selling part of company, anyone w/ experience

Discussion in 'Hardscaping' started by csl, Jan 14, 2008.

  1. csl

    csl LawnSite Member
    Posts: 235

    i am posting this in multiple places just so i can get optimal exposure. we are looking to sell part of one of our companies, and i just wanted to get advice from those of you who have done this in the past. we have talked to several companies who have expressed interest, and i have a pretty good idea of how the process works and should work. however, i like others lack experience in the sale, so i would love all of your input. and yes, our accountant is taking a vital role in this. thanks all!
     
  2. csl

    csl LawnSite Member
    Posts: 235

    alrighty then! i guess no one wants to help poor ol me out. honestly, anyone with any advice would help. thanks
     
  3. ncls

    ncls LawnSite Senior Member
    Posts: 441

    You get what you pay for. Contact your accountant, and an attorney.
     
  4. csl

    csl LawnSite Member
    Posts: 235

    i get what i pay for? what does that mean? and i already stated that my accountant is playing a vital role. anyone here ACTUALLY have some experience in this.
     
  5. ncls

    ncls LawnSite Senior Member
    Posts: 441

    I actually have experience in this. Try and be a little more descriptive. What exactly are you wanting to sell? If the question was in more detail, the answer would be also.
     
  6. csl

    csl LawnSite Member
    Posts: 235

    we are selling the plowing division of our company. it is being sold as a simple asset sale. the only thing i am looking for is people who have sold parts of their company and some specifics on what worked for them and what didnt. i am not looking for pricing or any of that, that is already settled. again, just some do's and donts. what worked, what didnt, what i just some advice.
     
  7. Sunscaper

    Sunscaper LawnSite Senior Member
    Posts: 306

    Before I moved to Florida I sold on my lawn care business and plowing business seperately. Basically I renewed my contracts with the new owners name upon finding a lender for him to work with. I introduced him to his new customers, and p.o.c.'s personally. Finally I spent one month training him on the route so he knew the ins and outs. 2 years later he still sends me a Christmas card and has retained 90% on the accounts. I ran into trouble fitting my plow onto his truck so I credited him a fair market value, sold it on ebay, and he used some of his buy money to purchase a plow that would fit his truck. I had luck with it and wish you the same. Any more questions feel free to ask.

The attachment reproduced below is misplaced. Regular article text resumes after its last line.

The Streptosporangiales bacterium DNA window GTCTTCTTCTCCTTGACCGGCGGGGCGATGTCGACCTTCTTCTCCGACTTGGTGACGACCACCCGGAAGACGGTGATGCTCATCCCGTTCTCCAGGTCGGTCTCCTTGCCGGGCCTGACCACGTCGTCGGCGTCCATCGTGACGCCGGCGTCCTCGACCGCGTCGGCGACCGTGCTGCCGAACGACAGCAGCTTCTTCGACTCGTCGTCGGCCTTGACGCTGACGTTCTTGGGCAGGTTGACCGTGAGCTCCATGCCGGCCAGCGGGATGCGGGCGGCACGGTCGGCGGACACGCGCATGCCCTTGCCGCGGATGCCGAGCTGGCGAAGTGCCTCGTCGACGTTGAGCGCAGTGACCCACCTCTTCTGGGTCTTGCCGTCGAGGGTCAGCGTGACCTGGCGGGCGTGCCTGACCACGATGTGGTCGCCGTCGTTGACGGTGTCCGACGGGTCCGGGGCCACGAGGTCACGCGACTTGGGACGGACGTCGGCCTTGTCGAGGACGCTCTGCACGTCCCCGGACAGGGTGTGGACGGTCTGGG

8. csl

    csl LawnSite Member
    Posts: 235

    thanks for the help, glad it went smoothly for you. any trouble with finding a value for your accounts? any trouble having the funding go through? thanks
     
  9. Sunscaper

    Sunscaper LawnSite Senior Member
    Posts: 306

    I based both the values off a 1/2 of 3 years average gross plus fair value for any equipment they wanted to purchase. Any other equipment I sold or gave to my Dad. Financing was a little tricky since they both borrowed against their homes. I used American General Finance because I have a business account with them for customer project financing. They both got 6 months same as cash and paid off thier loans in six months. Basically I set it up to where all they had to do was sign the documentation, undergo training, and plug in to the accounts. Make it easy and profitable for them and it'll go alot smoother. People are generally leary about buying a business. If you can put yourself in their shoes and show them the $ it will go alot smoother. Good luck to you both.

    P.S. Both these businesses were not huge by any means. 2 men operations. Your may be larger and more complex but its basically the same principle.
     
  10. csl

    csl LawnSite Member
    Posts: 235

    thanks again for the help. i am selling 4 trucks with 24 commercial accounts. 1 sander, 1 de-ice as well. i could expand a helluva lot more but i honestly dont have the man power. no matter what i pay my guys i have to fight to get them up and going and do there routes. its not always like that, but i am selling to a much much larger company with 100 or more accounts.. so they have the man power. plus i offered to stay on for the next 2 months and supervise or run a truck and crew. thanks again
     

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